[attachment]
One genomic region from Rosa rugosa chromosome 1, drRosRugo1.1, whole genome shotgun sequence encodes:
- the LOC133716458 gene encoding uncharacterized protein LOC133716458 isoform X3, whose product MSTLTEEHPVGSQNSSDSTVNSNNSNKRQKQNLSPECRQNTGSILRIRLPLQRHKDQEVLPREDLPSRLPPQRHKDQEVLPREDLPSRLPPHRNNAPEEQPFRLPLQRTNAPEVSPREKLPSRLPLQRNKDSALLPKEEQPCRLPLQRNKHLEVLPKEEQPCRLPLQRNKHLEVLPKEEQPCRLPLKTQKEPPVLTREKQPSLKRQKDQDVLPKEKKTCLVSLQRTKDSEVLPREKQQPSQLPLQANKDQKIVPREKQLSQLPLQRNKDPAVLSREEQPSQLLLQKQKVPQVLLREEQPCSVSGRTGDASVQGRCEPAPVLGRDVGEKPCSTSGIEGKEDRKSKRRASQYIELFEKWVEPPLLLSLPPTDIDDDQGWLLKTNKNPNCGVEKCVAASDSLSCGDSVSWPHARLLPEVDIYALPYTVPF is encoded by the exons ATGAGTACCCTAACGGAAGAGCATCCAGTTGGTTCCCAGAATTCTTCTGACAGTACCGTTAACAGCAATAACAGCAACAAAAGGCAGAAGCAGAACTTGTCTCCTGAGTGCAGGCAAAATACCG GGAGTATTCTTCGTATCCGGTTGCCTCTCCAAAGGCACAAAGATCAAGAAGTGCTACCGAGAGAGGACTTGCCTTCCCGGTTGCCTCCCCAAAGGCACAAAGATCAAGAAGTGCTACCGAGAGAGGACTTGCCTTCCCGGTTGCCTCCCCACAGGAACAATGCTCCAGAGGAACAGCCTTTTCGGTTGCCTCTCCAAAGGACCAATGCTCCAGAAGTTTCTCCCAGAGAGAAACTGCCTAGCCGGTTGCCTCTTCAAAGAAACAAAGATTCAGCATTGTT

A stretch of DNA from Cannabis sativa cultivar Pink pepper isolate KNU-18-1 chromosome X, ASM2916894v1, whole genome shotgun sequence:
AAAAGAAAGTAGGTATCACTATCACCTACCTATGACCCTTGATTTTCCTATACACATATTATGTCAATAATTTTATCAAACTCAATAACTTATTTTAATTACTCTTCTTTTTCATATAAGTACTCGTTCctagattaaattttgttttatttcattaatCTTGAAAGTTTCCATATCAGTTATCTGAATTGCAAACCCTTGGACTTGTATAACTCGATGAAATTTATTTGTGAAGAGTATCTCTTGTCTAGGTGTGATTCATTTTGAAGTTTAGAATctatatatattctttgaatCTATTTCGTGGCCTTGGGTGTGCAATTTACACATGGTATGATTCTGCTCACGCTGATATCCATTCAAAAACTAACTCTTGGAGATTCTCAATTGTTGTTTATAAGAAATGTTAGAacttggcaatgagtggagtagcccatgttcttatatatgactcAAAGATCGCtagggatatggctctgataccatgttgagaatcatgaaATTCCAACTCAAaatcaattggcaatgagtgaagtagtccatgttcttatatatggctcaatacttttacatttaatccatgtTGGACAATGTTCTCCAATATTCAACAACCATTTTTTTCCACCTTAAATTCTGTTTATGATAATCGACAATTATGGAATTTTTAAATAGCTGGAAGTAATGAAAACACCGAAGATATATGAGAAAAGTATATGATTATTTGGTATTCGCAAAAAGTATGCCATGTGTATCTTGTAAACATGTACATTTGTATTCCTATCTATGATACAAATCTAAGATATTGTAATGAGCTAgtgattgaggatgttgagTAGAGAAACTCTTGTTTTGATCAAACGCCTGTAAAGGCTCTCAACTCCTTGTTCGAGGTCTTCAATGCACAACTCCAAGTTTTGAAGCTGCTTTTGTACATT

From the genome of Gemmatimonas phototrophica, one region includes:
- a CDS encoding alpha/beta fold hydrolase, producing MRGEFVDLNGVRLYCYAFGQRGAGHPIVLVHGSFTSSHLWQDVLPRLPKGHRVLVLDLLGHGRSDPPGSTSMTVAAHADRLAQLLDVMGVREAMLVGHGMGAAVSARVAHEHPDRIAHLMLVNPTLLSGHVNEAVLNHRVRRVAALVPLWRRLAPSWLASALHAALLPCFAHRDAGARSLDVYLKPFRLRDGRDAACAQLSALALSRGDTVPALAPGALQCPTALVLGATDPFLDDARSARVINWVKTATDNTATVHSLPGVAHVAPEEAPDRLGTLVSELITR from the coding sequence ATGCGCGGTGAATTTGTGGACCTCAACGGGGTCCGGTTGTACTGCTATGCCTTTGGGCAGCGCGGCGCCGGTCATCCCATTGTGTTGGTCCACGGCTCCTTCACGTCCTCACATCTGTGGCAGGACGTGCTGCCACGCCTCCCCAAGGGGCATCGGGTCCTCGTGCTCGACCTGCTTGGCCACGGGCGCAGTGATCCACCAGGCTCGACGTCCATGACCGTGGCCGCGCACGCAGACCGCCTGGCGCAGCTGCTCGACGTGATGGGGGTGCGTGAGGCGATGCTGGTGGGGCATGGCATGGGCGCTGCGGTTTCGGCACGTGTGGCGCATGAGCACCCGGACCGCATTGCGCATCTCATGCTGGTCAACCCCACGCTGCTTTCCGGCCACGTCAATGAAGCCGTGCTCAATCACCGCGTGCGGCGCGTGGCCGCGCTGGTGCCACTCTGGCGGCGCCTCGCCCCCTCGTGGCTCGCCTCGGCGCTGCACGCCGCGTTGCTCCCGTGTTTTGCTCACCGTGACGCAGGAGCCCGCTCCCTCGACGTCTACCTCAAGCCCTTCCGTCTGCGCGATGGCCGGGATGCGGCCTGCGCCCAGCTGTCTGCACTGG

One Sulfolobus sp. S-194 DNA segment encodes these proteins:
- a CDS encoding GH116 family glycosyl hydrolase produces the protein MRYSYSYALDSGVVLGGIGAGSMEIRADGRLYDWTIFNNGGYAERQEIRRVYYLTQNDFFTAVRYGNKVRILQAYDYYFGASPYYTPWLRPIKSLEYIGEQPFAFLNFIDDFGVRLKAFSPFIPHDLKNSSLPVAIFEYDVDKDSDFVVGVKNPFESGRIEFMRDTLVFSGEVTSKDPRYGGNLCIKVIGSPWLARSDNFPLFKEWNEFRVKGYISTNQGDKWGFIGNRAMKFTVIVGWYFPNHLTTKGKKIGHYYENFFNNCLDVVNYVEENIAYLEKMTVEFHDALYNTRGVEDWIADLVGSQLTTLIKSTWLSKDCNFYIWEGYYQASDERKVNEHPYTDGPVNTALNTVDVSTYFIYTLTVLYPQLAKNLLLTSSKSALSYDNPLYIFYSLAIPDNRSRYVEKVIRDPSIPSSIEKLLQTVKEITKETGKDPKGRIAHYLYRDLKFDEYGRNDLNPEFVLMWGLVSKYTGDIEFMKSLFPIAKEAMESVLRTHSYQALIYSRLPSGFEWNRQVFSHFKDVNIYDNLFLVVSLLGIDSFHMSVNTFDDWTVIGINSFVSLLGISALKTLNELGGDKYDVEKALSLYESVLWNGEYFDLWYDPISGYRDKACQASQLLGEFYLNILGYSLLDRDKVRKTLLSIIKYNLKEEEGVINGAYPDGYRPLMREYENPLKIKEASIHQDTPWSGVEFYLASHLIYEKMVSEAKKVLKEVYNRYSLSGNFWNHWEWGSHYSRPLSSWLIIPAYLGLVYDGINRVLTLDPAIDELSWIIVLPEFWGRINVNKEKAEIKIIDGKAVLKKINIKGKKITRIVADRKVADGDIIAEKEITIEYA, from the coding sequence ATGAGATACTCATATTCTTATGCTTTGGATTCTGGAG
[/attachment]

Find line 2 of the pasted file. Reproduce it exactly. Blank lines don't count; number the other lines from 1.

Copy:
- the LOC133716458 gene encoding uncharacterized protein LOC133716458 isoform X3, whose product MSTLTEEHPVGSQNSSDSTVNSNNSNKRQKQNLSPECRQNTGSILRIRLPLQRHKDQEVLPREDLPSRLPPQRHKDQEVLPREDLPSRLPPHRNNAPEEQPFRLPLQRTNAPEVSPREKLPSRLPLQRNKDSALLPKEEQPCRLPLQRNKHLEVLPKEEQPCRLPLQRNKHLEVLPKEEQPCRLPLKTQKEPPVLTREKQPSLKRQKDQDVLPKEKKTCLVSLQRTKDSEVLPREKQQPSQLPLQANKDQKIVPREKQLSQLPLQRNKDPAVLSREEQPSQLLLQKQKVPQVLLREEQPCSVSGRTGDASVQGRCEPAPVLGRDVGEKPCSTSGIEGKEDRKSKRRASQYIELFEKWVEPPLLLSLPPTDIDDDQGWLLKTNKNPNCGVEKCVAASDSLSCGDSVSWPHARLLPEVDIYALPYTVPF is encoded by the exons ATGAGTACCCTAACGGAAGAGCATCCAGTTGGTTCCCAGAATTCTTCTGACAGTACCGTTAACAGCAATAACAGCAACAAAAGGCAGAAGCAGAACTTGTCTCCTGAGTGCAGGCAAAATACCG GGAGTATTCTTCGTATCCGGTTGCCTCTCCAAAGGCACAAAGATCAAGAAGTGCTACCGAGAGAGGACTTGCCTTCCCGGTTGCCTCCCCAAAGGCACAAAGATCAAGAAGTGCTACCGAGAGAGGACTTGCCTTCCCGGTTGCCTCCCCACAGGAACAATGCTCCAGAGGAACAGCCTTTTCGGTTGCCTCTCCAAAGGACCAATGCTCCAGAAGTTTCTCCCAGAGAGAAACTGCCTAGCCGGTTGCCTCTTCAAAGAAACAAAGATTCAGCATTGTT